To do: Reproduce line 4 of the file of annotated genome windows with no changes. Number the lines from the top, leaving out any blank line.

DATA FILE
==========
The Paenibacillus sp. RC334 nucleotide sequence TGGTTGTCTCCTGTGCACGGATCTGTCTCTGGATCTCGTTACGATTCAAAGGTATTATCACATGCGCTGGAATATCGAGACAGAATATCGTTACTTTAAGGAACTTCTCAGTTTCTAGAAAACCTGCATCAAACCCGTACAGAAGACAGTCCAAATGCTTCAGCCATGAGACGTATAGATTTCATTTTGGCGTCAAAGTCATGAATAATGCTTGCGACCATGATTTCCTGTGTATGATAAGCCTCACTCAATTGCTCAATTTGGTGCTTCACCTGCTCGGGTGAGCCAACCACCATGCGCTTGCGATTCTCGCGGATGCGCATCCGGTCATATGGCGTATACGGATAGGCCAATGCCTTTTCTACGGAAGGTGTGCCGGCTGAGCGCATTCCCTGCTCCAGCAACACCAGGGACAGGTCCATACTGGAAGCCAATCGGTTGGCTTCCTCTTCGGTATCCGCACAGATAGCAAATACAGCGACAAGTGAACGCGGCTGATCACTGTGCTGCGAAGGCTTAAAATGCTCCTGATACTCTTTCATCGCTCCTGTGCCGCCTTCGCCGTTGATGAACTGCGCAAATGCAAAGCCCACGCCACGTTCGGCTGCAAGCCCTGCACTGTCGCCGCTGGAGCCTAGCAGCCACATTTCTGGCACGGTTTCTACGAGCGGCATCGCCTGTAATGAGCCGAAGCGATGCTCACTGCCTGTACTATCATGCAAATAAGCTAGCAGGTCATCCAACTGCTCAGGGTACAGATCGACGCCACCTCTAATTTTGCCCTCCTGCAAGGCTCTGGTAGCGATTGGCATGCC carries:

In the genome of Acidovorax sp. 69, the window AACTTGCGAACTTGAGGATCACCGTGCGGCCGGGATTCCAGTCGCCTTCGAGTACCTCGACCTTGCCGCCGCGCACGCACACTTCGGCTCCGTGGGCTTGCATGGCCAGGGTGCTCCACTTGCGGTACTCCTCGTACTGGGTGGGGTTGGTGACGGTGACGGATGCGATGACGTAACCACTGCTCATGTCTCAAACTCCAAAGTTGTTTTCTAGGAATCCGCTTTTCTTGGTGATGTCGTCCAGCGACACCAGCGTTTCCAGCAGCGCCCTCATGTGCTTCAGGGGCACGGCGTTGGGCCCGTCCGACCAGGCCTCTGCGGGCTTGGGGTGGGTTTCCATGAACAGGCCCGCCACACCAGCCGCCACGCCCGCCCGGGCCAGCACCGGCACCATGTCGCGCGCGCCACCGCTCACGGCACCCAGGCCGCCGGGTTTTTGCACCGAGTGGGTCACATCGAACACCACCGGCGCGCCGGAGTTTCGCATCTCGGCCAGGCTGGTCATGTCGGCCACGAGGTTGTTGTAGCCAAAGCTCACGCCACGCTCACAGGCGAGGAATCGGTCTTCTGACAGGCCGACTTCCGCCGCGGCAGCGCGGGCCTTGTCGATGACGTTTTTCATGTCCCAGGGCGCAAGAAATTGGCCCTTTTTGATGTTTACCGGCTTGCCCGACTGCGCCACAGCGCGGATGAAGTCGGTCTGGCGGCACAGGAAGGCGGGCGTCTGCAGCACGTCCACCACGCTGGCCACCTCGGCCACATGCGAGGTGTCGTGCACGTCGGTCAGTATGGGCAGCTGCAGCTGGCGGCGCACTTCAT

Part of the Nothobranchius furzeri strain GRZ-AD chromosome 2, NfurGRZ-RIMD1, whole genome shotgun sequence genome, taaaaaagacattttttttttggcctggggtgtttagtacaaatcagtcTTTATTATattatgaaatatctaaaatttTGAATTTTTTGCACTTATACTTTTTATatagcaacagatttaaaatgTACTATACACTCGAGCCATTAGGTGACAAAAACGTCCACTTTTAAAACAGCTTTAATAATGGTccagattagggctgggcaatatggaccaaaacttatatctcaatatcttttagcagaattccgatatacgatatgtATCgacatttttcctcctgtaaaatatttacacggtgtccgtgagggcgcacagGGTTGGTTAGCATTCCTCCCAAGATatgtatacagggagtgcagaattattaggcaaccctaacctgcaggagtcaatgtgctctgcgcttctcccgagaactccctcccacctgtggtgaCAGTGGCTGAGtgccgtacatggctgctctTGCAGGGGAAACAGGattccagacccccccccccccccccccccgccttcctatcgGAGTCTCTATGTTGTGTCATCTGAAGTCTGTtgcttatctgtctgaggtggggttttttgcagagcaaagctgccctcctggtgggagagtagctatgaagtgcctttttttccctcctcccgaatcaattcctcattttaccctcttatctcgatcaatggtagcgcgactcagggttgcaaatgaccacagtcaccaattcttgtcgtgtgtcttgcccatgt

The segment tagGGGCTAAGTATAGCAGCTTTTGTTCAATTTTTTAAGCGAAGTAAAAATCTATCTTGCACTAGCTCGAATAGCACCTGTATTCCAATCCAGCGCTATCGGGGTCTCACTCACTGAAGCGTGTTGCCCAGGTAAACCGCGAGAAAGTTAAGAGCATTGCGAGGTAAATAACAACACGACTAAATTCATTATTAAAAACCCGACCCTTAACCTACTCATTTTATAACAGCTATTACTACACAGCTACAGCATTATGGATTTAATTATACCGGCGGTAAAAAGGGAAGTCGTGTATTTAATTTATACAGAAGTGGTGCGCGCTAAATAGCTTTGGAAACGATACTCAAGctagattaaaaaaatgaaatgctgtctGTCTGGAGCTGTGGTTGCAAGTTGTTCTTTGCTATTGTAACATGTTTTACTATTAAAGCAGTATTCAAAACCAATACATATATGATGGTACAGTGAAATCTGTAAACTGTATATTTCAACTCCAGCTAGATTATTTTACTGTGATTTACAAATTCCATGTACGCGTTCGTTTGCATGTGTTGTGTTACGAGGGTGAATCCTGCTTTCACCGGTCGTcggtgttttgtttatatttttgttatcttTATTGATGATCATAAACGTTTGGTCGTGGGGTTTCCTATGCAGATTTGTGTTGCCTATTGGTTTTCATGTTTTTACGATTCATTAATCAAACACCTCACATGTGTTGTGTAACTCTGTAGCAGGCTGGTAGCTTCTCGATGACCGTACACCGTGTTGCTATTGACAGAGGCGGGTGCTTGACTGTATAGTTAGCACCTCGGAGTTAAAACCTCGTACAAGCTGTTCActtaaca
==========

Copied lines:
The segment tagGGGCTAAGTATAGCAGCTTTTGTTCAATTTTTTAAGCGAAGTAAAAATCTATCTTGCACTAGCTCGAATAGCACCTGTATTCCAATCCAGCGCTATCGGGGTCTCACTCACTGAAGCGTGTTGCCCAGGTAAACCGCGAGAAAGTTAAGAGCATTGCGAGGTAAATAACAACACGACTAAATTCATTATTAAAAACCCGACCCTTAACCTACTCATTTTATAACAGCTATTACTACACAGCTACAGCATTATGGATTTAATTATACCGGCGGTAAAAAGGGAAGTCGTGTATTTAATTTATACAGAAGTGGTGCGCGCTAAATAGCTTTGGAAACGATACTCAAGctagattaaaaaaatgaaatgctgtctGTCTGGAGCTGTGGTTGCAAGTTGTTCTTTGCTATTGTAACATGTTTTACTATTAAAGCAGTATTCAAAACCAATACATATATGATGGTACAGTGAAATCTGTAAACTGTATATTTCAACTCCAGCTAGATTATTTTACTGTGATTTACAAATTCCATGTACGCGTTCGTTTGCATGTGTTGTGTTACGAGGGTGAATCCTGCTTTCACCGGTCGTcggtgttttgtttatatttttgttatcttTATTGATGATCATAAACGTTTGGTCGTGGGGTTTCCTATGCAGATTTGTGTTGCCTATTGGTTTTCATGTTTTTACGATTCATTAATCAAACACCTCACATGTGTTGTGTAACTCTGTAGCAGGCTGGTAGCTTCTCGATGACCGTACACCGTGTTGCTATTGACAGAGGCGGGTGCTTGACTGTATAGTTAGCACCTCGGAGTTAAAACCTCGTACAAGCTGTTCActtaaca